Regeneration grandee Lord Heseltine has launched a call for ideas, to help drive innovation in the Thames Estuary.
Heseltine is heading a new Thames Estuary 2050 Growth Commission, which has been set up with an initial target of producing a “clear and affordable delivery plan for achieving its vision” by autumn 2017.
The commission aims to pick up on what is already happening in the region, but to add impetus and pick out ideas that can reasonably be taken forward to reality. It brings together a region including London boroughs Barking and Dagenham, Bexley, Greenwich, Havering, Lewisham, Newham and Tower Hamlets; in Kent the councils of Canterbury, Dartford, Gravesham, Medway, Swale and Thanet; and in Essex the councils of Basildon, Castle Point, Rochford,
Southend-on-Sea and Thurrock.
“This government is determined to ensure every part of the country benefits from a growing economy and all the evidence suggests that the Thames Estuary has incredible economic potential,” said Heseltine at the launch of the commission. “We have brought together world-leading industry experts and would urge others with an interest in the region and good ideas to now come forward and contribute.”
The commission has set itself an initial six workstreams covering the creation of high productivity clusters, increasing connectivity, creating new homes and communities, securing investment, harnessing innovation in the built environment, and creating centres of excellence.
Joining Heseltine on the 17-strong commission are a raft of experienced experts on the built environment, including Sir Stuart Lipton, Lord Foster, Sir George Iacobescu ans Sir John Armitt, alongside government ministers including Lord Adonis, who heads the National Infrastructure Commission.
The commission has said it will not in any way interfere with existing initiatives that are under way. And it points to a number of successes recently in the region, from the opening up of Southend airport and the growth of the London Gateway Port, to the development already taking place at Ebbsfleet.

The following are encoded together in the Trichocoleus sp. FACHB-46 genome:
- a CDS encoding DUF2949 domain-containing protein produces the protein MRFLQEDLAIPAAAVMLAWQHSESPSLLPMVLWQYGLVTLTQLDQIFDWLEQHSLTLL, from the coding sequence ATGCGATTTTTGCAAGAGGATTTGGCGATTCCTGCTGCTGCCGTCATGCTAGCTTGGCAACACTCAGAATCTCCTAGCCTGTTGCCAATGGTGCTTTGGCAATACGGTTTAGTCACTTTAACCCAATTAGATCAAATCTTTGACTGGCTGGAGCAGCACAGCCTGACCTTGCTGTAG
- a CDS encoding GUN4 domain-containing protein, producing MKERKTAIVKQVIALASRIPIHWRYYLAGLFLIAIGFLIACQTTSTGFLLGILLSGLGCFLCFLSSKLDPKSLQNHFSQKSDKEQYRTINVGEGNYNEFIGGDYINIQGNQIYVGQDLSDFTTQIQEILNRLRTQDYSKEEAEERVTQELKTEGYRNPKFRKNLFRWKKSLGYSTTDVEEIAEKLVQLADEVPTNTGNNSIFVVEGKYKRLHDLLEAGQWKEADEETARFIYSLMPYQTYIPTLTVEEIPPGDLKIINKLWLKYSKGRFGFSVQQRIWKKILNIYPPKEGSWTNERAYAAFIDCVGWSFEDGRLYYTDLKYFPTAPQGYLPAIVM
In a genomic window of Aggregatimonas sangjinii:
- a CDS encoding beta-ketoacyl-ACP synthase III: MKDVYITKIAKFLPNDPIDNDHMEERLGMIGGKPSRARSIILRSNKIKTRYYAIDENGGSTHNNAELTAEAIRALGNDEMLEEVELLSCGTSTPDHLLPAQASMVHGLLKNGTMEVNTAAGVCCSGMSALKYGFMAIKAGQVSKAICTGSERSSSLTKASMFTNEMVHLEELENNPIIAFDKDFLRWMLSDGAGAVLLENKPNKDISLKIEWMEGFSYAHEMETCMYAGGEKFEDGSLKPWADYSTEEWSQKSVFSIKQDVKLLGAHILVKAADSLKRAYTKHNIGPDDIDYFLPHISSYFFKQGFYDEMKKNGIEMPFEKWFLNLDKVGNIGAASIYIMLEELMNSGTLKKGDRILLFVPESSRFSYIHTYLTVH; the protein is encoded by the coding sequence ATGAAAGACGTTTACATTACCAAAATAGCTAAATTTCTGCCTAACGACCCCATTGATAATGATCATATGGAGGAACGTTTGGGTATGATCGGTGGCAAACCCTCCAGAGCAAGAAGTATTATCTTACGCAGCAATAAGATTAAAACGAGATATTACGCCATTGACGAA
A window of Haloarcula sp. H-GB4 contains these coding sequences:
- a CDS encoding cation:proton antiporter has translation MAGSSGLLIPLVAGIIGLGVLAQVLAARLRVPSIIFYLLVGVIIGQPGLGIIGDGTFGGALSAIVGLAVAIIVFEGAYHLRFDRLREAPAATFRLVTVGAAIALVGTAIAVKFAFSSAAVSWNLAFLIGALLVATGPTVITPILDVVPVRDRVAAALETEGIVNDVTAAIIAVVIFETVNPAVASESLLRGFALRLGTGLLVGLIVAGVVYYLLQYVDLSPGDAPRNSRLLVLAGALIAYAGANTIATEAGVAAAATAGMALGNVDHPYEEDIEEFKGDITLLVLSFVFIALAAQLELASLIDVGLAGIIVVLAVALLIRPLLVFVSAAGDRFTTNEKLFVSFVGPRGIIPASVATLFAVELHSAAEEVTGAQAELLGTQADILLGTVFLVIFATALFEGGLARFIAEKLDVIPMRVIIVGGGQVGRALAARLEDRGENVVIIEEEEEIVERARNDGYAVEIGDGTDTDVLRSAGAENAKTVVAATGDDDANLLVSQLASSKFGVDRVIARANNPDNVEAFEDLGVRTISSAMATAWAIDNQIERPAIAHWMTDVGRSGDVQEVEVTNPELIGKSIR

One key element in the connectivity of the region is an improved north-south connection, downstream of the existing Dartford crossing. Highways England is currently working through the responses to a consultation that closed in March 2016, which was the largest ever public consultation for a UK road project. Work is progressing on the creation of a new tunnel under the Thames, between East Tilbury and Gravesham and linking in with the existing motorway network on either side of the river.
The creation of the commission has been welcomed in several quarters. Rob Bennett, chair of the Thames Gateway Kent Partnership, commented: “The Budget announcement is a recognition by Government of the vital importance of the Thames Gateway to the UK’s long-term growth. In the North Kent part of the Gateway alone we estimate there is scope to deliver an additional 58,000 homes and 59,000 jobs. But for those new homes and jobs to be provided we need to find ways of securing new investment, especially in transport infrastructure. We will be very keen to work with Lord Heseltine and the new Commission, together with our partners in South Essex and London, to make this next phase of our long-term ambitions for the Thames Gateway a reality.”
The commission is asking for submissions of ideas by early September, and has said it will reveal its vision for the region in spring next year. It will give the chancellor a report on how to deliver on the vision, ahead of the autumn 2017 statement.
LPA Perspective: Lord Heseltine continues to be in robust form, and it is hoped he has lost none of the energy that he effectively deployed to help transform the London Docklands and Liverpool, in past decades.
He gets his way after publishing a document, No Stone Left Unturned , that in 2013 declared: “Existing arrangements for the development of the Thames Gateway are wholly inadequate”.
He picks up where previous bodies such as the Thames Gateway Development Corporation left off, dissolved in the name of localism – something that now looks unable to deliver strategically. In its place, the commission has much to do – and some big battles to win, in order to get essential infrastructure projects such as the new Thames crossing under way.